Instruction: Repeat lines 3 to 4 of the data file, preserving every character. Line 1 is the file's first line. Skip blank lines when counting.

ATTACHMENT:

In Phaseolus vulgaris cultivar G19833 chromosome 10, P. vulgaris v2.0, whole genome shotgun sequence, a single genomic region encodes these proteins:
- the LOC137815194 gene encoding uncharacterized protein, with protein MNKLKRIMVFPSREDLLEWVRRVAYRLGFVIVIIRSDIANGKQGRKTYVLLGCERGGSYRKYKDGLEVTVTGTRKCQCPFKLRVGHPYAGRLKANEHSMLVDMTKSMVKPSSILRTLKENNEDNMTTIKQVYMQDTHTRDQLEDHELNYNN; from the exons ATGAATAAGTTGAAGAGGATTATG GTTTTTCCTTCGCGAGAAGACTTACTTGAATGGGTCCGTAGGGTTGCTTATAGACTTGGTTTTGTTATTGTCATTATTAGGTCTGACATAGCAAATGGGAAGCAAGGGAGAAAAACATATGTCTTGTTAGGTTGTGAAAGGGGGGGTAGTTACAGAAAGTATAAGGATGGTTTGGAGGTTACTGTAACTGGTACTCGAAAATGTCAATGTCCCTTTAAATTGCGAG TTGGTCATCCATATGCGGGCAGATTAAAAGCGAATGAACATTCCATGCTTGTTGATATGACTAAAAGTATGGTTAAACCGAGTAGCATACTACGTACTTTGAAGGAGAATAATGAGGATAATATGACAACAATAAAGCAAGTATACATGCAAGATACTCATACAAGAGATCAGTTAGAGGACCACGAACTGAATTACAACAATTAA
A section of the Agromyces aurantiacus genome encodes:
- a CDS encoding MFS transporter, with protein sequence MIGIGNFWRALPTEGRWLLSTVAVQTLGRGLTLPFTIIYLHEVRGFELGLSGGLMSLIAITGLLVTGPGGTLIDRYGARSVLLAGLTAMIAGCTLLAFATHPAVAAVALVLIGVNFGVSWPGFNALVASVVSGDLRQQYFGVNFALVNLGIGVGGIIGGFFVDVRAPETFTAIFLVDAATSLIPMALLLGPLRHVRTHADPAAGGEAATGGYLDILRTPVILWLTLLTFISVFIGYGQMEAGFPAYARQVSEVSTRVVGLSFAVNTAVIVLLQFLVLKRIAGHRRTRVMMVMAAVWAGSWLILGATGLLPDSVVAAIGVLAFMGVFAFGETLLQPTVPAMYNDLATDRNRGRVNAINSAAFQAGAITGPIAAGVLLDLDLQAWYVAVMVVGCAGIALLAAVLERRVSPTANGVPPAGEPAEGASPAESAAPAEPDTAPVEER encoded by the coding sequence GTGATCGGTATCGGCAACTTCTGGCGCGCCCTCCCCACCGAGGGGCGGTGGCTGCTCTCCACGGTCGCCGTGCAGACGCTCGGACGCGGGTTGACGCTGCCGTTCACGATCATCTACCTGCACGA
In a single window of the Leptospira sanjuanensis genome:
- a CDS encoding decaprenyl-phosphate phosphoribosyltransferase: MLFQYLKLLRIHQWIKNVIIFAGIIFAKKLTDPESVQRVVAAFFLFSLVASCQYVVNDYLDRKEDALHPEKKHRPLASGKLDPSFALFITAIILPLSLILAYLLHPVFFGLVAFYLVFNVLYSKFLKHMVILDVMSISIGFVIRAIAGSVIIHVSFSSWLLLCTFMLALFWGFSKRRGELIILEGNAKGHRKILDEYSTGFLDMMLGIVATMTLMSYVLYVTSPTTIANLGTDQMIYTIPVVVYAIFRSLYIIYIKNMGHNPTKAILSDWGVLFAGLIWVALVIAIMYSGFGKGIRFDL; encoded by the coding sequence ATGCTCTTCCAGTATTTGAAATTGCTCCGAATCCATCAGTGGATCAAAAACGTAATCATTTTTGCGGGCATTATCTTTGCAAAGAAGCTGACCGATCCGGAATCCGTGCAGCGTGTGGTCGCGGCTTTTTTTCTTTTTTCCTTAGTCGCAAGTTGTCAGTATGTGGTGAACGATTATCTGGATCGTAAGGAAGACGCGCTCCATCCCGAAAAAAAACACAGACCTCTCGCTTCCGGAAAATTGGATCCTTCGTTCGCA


A section of the Agromyces aurantiacus genome encodes:
- a CDS encoding MFS transporter, with protein sequence MIGIGNFWRALPTEGRWLLSTVAVQTLGRGLTLPFTIIYLHEVRGFELGLSGGLMSLIAITGLLVTGPGGTLIDRYGARSVLLAGLTAMIAGCTLLAFATHPAVAAVALVLIGVNFGVSWPGFNALVASVVSGDLRQQYFGVNFALVNLGIGVGGIIGGFFVDVRAPETFTAIFLVDAATSLIPMALLLGPLRHVRTHADPAAGGEAATGGYLDILRTPVILWLTLLTFISVFIGYGQMEAGFPAYARQVSEVSTRVVGLSFAVNTAVIVLLQFLVLKRIAGHRRTRVMMVMAAVWAGSWLILGATGLLPDSVVAAIGVLAFMGVFAFGETLLQPTVPAMYNDLATDRNRGRVNAINSAAFQAGAITGPIAAGVLLDLDLQAWYVAVMVVGCAGIALLAAVLERRVSPTANGVPPAGEPAEGASPAESAAPAEPDTAPVEER encoded by the coding sequence GTGATCGGTATCGGCAACTTCTGGCGCGCCCTCCCCACCGAGGGGCGGTGGCTGCTCTCCACGGTCGCCGTGCAGACGCTCGGACGCGGGTTGACGCTGCCGTTCACGATCATCTACCTGCACGA